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A Young Boy's War: Chapter 6

by Graeme Sorley

Contributed by 
Graeme Sorley
People in story: 
Graeme Sorley
Location of story: 
England
Article ID: 
A2127692
Contributed on: 
12 December 2003

AFTERMATH

During these years my sister, armed with her gas mask, went by bus each day to a school beyond Streatley. She had to change at Streatley having to run the gauntlet of the shouts and whistles of Italian prisoners of war going to work in the fields in their open top lorries. At age eight, she started at a boarding school on the other side of the village and was there on VE Day, May 8th, 1945. They all had the day off and went in a convoy of ponies and traps for a picnic. She remembers it as a very beautiful day.

A few weeks after VE day we went off to Ireland for a summer holiday at a cottage which my uncle rented at Ballyconeely, County Galway. It was a happy time. The sun shone, we rode the semi-wild donkeys, swam, played on the beach, watched the wild Connemara ponies, learnt to cut peat and went fishing for pollack with the crofter who lived next door using eels as bait. We were there on VJ Day, after the atomic bombs had been dropped on Hiroshima and Nagasaki. My mother was with us for a part of the time but she and my aunt had to go back early to their respective jobs in London.

I kept a diary from 1946 onwards for several years. On average, there was just about one reference to food every day. Oranges were the most often mentioned. There was one obviously red-lettered day, February 13, 1946 when the word banana appears. This was the first banana we had had since the beginning of the war.

Towards the end of January 1946, my mother wrote to tell me that she and John Dove, were going to get married in London. At St. Piran’s, the headmaster’s wife called me in and talked to me about this. I suppose my mother had been concerned as to how this news might affect me. He turned out to be a truly wonderful stepfather. He had had an incredibly interesting life in the Royal Navy having been awarded a Military OBE for design work on naval gunnery during WW1, when he was in his early twenties. Between the wars, he worked with Commander Norway (Nevil Shute) at Airspeed Ltd. After WW2 started, they both joined up with the Miscellaneous Weapons and Development Department at the Admiralty in London – the “Wheezers and Dodgers”, as it became known. He knew Barnes Wallis, Robert Watson-Watt, Peter Fleming, Blondie Hasler and many other interesting characters. Step-father John was on the beach at Dunkirk flying his “anti-Stuka” kites and at Normandy on the morning of D-Day. That is a story in itself.

The Victory Parade in June 1946 was very exciting. My diary says that we started early and arrived at Northumberland Avenue after much pushing and shoving and losing each other in the throng. John had rented a first floor balcony so that we would get a good view. We sat outside on chairs, with John in his naval uniform. It was an exciting and proud moment. People in the crowd on the street immediately below us started fainting. More and more people poured down the alley way from the nearest tube station. A crush started. John stood up and immediately took things in hand ordering the crowd to behave so that the two lonely policemen could sort things out. Both crowd and policemen obediently followed his orders and calm was restored. The Royal Family appeared in a landau followed by Churchill, Montgomery and rank upon rank from the various regiments, naval and air force units, British, Commonwealth and Allied. I do not remember if de Gaulle was in the parade - he probably was. After the parade there was a fly past and later that night, fireworks and more exuberant crowds. John drove us through the crowds in his little green “Standard Nine” car. I was a little alarmed that the crowd, amply fuelled by beer, would rock the car in their natural excitement.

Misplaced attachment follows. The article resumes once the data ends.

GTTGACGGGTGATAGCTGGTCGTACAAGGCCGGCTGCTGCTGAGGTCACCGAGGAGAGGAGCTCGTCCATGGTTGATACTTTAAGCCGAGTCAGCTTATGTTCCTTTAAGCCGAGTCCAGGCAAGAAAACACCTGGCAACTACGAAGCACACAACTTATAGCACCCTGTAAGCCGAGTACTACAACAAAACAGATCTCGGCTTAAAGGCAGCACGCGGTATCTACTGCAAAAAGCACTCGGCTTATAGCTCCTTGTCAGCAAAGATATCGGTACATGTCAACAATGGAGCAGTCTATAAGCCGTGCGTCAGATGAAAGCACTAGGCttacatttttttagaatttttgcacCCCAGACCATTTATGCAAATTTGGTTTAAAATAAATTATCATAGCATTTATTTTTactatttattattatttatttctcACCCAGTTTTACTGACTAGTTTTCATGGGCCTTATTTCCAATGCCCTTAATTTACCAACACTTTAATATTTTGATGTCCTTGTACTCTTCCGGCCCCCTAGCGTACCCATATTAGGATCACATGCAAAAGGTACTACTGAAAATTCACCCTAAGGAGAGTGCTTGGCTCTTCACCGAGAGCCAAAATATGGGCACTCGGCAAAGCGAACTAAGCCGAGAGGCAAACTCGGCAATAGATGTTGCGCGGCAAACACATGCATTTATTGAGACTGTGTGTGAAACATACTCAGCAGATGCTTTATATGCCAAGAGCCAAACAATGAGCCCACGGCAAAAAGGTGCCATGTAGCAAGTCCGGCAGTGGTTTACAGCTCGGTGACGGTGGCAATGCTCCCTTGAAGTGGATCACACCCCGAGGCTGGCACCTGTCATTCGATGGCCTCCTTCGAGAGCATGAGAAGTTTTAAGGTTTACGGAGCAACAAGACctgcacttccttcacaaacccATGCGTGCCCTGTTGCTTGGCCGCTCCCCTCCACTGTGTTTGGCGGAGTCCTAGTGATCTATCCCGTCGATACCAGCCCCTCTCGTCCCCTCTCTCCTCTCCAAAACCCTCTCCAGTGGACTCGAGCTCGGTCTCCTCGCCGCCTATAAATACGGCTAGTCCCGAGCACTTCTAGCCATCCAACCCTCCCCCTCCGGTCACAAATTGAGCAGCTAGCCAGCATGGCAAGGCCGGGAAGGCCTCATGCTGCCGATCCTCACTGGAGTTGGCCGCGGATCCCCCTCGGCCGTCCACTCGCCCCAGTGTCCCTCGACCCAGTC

My sister and I both received a message from Buckingham Palace under the Royal Crest which read:

8th June, 1946

TODAY, AS WE CELEBRATE VICTORY,
I send this personal message to you and
all other boys and girls at school. For
you have shared in the hardships and
dangers of a total war and you have
Shared no less in the triumph of the
Allied Nations.

I know you will always feel proud to
belong to a country which was capable
of such supreme effort, proud, too of
parents and elder brothers and sisters
who by their courage, endurance and
enterprise brought victory. May these
qualities be yours as you grow up and
join in the common effort to establish
among the nations of the world unity
and peace.

George R.I.

On the back the “Important War Dates” were printed. Significantly, the Battle of Matapan in which my father fought in H.M.S Barham on March 28th 1941, was listed as one of the twelve important war dates of that year, along with the Lease-Lend Bill, Germany invading Greece and Russia, Agreement on the terms of the Atlantic Charter and the Japanese attack on Pearl Harbour. Matapan was the largest naval battle since Jutland in 1916. It ended any Italian claim to the Mediterranean being “Mare Nostrum”.

As a family, along with so many other British families, we had survived the war and a very personal tragedy. My sister and I will never forget the trip from Singapore back to an England in the throes of the bitterly cold winter of 1940 and a childhood in the years that followed.

Graëme Sorley, November 25th, 2003

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